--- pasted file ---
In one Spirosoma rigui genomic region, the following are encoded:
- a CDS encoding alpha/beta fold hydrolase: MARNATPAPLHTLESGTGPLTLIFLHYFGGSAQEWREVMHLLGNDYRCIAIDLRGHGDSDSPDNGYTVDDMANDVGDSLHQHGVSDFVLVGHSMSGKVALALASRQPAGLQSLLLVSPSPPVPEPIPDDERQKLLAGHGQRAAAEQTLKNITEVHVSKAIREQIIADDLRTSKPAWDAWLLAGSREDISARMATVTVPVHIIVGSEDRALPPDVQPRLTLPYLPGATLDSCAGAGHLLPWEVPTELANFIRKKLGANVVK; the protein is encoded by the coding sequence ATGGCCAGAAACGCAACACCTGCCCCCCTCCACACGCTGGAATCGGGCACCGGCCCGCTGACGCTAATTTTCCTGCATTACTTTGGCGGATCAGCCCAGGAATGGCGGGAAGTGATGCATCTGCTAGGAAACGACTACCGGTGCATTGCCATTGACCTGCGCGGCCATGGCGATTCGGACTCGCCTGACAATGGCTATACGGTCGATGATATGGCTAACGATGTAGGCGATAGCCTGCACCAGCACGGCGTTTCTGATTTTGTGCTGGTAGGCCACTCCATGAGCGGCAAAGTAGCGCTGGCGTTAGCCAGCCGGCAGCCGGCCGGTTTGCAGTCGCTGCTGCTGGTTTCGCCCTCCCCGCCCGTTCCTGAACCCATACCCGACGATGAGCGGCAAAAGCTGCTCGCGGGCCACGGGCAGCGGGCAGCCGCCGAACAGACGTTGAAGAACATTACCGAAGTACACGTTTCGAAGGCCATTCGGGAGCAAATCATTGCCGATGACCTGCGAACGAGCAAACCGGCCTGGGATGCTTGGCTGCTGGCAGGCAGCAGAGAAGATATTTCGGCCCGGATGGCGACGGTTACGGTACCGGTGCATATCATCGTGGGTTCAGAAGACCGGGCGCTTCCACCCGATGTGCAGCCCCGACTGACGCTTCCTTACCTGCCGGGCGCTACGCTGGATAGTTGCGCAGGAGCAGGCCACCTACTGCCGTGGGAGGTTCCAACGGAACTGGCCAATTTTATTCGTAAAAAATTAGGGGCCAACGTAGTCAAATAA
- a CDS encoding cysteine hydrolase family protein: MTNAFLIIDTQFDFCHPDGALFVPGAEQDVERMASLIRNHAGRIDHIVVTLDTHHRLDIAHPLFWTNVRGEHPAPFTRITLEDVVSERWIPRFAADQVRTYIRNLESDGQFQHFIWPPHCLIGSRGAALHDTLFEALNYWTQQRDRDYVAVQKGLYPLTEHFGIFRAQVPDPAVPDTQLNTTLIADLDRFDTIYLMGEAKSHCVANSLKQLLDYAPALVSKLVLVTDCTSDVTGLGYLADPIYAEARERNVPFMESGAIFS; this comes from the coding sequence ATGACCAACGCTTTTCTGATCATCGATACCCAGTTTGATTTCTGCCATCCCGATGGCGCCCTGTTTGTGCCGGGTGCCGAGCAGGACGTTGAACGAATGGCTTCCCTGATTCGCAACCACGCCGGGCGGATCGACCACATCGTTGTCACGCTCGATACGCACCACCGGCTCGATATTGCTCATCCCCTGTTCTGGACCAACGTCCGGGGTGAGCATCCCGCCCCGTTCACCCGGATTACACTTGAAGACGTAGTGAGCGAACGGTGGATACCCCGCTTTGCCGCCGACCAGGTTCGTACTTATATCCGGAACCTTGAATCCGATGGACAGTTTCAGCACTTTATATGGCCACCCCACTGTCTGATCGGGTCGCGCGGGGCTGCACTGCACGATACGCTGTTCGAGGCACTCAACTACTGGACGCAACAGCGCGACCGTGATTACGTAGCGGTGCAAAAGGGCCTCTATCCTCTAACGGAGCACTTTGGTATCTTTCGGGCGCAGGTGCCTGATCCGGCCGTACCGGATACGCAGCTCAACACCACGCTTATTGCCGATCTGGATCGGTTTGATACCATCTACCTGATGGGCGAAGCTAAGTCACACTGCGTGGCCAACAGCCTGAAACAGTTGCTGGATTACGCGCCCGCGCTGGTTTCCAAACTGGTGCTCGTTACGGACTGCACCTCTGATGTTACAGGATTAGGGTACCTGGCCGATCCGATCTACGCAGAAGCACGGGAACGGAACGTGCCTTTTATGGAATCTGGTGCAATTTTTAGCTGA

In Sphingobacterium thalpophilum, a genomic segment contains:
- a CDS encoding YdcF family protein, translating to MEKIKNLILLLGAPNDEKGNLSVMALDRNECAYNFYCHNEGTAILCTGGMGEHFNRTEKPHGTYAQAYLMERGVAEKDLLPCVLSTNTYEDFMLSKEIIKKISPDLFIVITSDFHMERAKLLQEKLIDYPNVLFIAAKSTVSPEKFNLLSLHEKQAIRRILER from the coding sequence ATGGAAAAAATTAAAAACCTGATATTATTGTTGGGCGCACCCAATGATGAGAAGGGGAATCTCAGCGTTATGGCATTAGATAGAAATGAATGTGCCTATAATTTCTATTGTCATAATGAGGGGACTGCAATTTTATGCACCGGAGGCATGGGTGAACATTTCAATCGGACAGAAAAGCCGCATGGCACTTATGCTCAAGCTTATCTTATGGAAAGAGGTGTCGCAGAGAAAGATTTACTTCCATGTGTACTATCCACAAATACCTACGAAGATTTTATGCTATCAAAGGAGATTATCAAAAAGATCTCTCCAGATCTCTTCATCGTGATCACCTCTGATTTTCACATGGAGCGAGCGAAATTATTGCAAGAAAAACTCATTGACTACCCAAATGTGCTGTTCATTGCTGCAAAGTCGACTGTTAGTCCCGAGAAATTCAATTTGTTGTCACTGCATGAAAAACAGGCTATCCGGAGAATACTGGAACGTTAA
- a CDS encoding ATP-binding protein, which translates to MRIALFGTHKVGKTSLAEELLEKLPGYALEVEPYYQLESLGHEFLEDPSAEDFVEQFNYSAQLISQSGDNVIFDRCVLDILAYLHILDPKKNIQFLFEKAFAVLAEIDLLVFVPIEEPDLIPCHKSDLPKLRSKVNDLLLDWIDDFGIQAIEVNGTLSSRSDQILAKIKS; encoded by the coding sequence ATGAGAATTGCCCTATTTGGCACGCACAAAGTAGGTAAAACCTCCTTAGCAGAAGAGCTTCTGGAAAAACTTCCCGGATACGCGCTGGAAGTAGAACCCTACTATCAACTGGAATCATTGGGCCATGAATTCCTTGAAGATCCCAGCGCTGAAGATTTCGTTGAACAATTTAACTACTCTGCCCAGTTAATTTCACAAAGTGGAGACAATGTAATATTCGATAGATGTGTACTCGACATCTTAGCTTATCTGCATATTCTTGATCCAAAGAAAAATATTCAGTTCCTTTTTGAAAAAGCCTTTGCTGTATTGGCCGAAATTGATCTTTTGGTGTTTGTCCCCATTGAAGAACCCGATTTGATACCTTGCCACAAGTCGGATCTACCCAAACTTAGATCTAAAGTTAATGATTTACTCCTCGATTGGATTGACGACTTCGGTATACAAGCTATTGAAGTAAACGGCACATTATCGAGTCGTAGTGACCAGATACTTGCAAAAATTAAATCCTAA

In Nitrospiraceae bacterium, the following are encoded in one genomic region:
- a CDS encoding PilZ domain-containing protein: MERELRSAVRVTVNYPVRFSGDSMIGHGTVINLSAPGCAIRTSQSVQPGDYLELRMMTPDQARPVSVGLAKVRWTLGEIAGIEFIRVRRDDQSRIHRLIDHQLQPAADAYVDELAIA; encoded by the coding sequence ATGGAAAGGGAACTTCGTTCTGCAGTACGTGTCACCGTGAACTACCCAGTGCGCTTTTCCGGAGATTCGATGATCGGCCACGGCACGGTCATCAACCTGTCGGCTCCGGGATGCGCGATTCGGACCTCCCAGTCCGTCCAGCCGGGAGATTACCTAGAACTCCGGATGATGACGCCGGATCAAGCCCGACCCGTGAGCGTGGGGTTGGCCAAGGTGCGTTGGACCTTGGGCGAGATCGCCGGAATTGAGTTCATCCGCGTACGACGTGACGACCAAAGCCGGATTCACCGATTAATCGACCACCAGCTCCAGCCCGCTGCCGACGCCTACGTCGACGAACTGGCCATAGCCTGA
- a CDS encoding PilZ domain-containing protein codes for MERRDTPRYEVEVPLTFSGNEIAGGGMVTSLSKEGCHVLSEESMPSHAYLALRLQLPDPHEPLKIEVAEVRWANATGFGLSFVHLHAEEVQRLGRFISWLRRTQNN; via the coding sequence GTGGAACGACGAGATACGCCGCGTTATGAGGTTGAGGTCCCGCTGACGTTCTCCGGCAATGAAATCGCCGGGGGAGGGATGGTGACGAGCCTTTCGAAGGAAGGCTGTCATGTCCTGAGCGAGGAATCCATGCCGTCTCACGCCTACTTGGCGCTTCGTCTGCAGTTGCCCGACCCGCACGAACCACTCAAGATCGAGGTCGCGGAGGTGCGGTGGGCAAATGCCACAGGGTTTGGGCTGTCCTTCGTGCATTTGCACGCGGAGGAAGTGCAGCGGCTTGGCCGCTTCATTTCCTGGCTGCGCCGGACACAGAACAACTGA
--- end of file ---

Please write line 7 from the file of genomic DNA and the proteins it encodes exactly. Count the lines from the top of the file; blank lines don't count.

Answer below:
In Nitrospiraceae bacterium, the following are encoded in one genomic region: